Oleg Sentsov's career as a film director was on the up when the Russian annexation of his native Crimea abruptly changed his trajectory.
Since 2015 he has been languishing in a far northern Russian jail after he was convicted by a Russian court of planning arson attacks in the annexed peninsula.
For the last 100 days he has been on hunger strike demanding that Russia free all Ukrainian political prisoners. Relatives and visitors report his health has declined dramatically in that time.
Sentsov made his first film "Gamer" in 2011, writing, directing and producing it himself on a budget of just $20,000, raised from his job running a gaming centre in Crimea's main city of Simferopol.
It was shown at the Rotterdam Film Festival in 2012 as well as several other European festivals.
At the time of his arrest in 2014, he was preparing to make a new film, "Nosorog," or "Rhino" with financing from a German film fund.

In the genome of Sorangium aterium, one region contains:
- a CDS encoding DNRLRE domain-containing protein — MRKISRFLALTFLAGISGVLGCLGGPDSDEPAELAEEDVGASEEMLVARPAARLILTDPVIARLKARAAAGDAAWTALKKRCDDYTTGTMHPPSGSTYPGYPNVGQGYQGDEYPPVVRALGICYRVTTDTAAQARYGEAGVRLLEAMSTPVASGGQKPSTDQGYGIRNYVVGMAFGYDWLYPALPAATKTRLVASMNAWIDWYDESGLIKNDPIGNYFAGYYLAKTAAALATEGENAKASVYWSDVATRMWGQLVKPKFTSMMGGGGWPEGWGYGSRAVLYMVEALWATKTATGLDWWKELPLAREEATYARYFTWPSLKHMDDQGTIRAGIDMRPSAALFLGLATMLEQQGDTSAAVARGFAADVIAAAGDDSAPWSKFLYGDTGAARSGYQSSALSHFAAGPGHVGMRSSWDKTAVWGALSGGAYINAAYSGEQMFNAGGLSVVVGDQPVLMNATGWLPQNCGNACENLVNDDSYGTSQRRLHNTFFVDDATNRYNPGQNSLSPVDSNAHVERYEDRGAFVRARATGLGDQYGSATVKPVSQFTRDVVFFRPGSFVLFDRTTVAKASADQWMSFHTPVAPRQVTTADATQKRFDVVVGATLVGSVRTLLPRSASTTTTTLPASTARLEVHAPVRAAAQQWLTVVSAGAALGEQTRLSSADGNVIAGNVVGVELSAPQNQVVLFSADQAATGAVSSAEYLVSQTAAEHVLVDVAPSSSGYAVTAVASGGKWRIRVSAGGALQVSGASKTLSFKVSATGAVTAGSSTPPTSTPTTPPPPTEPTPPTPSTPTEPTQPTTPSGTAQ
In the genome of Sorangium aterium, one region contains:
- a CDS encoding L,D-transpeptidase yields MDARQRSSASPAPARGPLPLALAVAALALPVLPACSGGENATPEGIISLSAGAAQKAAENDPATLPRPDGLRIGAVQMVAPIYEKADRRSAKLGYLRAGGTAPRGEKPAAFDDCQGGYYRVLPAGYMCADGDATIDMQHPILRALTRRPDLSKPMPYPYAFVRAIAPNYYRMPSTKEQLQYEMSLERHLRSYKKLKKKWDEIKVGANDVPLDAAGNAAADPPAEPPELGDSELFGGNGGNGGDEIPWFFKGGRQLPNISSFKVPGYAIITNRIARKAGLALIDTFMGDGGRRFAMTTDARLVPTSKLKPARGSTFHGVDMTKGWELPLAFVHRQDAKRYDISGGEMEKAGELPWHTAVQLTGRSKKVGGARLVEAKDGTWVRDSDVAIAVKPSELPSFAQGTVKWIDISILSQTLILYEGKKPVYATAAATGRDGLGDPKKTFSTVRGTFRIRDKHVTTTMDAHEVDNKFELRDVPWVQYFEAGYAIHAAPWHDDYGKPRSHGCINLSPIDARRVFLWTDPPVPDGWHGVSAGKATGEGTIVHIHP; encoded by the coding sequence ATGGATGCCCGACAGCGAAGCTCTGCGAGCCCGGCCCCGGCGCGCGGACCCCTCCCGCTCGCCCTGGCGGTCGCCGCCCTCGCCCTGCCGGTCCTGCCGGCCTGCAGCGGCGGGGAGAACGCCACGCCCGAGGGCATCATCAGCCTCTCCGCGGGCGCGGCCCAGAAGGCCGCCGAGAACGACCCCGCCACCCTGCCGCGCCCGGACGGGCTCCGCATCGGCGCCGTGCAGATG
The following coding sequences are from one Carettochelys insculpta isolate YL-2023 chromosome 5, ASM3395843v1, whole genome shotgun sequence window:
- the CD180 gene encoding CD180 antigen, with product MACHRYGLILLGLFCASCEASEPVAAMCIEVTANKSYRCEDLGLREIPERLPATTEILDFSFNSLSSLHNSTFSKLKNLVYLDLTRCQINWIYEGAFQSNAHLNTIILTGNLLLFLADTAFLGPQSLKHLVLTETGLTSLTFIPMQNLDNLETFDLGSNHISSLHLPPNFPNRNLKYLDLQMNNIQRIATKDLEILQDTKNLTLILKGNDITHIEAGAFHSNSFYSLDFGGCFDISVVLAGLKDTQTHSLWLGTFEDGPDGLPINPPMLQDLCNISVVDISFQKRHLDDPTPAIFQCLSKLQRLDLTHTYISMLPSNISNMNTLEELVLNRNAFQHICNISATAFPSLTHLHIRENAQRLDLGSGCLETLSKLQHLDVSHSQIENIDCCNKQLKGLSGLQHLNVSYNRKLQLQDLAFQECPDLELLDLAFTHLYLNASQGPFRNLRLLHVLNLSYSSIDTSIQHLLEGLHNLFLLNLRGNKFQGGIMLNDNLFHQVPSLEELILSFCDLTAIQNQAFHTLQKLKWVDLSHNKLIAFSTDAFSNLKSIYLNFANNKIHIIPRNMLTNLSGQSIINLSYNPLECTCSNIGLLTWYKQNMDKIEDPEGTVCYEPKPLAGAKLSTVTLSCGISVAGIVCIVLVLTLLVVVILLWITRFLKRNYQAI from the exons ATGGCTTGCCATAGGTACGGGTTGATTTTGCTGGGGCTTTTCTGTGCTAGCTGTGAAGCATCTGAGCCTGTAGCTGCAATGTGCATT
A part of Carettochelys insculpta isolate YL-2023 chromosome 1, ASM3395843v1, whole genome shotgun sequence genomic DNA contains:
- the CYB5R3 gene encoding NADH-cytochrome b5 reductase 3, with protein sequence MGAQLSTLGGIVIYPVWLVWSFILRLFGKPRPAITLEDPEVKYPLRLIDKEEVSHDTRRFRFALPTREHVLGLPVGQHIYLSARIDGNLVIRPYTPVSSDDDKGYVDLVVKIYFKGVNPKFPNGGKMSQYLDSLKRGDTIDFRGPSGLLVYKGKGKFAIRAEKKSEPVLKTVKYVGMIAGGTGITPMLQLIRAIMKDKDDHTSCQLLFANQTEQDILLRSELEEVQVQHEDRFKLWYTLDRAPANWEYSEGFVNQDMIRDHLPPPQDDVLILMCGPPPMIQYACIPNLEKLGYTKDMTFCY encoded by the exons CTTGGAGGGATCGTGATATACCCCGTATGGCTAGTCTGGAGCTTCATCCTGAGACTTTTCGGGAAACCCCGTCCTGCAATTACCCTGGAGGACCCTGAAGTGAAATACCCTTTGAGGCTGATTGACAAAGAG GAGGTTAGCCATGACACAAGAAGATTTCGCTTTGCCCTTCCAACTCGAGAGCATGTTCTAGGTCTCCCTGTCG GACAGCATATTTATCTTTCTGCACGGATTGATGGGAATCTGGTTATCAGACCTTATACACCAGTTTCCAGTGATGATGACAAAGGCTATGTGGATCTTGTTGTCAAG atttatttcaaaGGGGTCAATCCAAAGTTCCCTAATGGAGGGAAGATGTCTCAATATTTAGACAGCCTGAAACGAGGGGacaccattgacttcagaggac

He was also an opposition activist and member of protest group AutoMaidan, which held drive-by protests against Ukraine's Russia-backed then-president Viktor Yanukovych.
He took part in the Maidan popular uprising in Kiev over the winter of 2013-2014, which culminated in Yanukovych's ousting.
He was convicted in 2015 by a Russian military court of carrying out arson attacks on pro-Kremlin party offices in Crimea and plotting further attacks, including blowing up a Lenin statue in Simferopol.
His trial alongside co-defendant Alexander Kolchenko prompted condemnation from Western countries and Kiev, with Amnesty International likening it to "Stalinist-era show trials."
Supporters say Russia wanted to make an example of him with a particularly harsh sentence.
Stars including Pedro Almodovar and Johnny Depp have called for Sentsov's release, along with Western governments led by French President Emmanuel Macron.
The European Court of Human Rights has called for Sentsov to be moved to a hospital and urged him to cease his hunger strike.
However he has adamantly refused to do so and also turned down lawyers' initiative to request a transfer to a civilian hospital in his home region, writing in a note passed to his lawyer on August 7 that he was not transportable and risked dying en route to hospital.
Sentsov has two children including a son who has autism.
His mother in a letter to Putin in July begged him: "Do not destroy his life and that of his loved ones. We are waiting for him at home."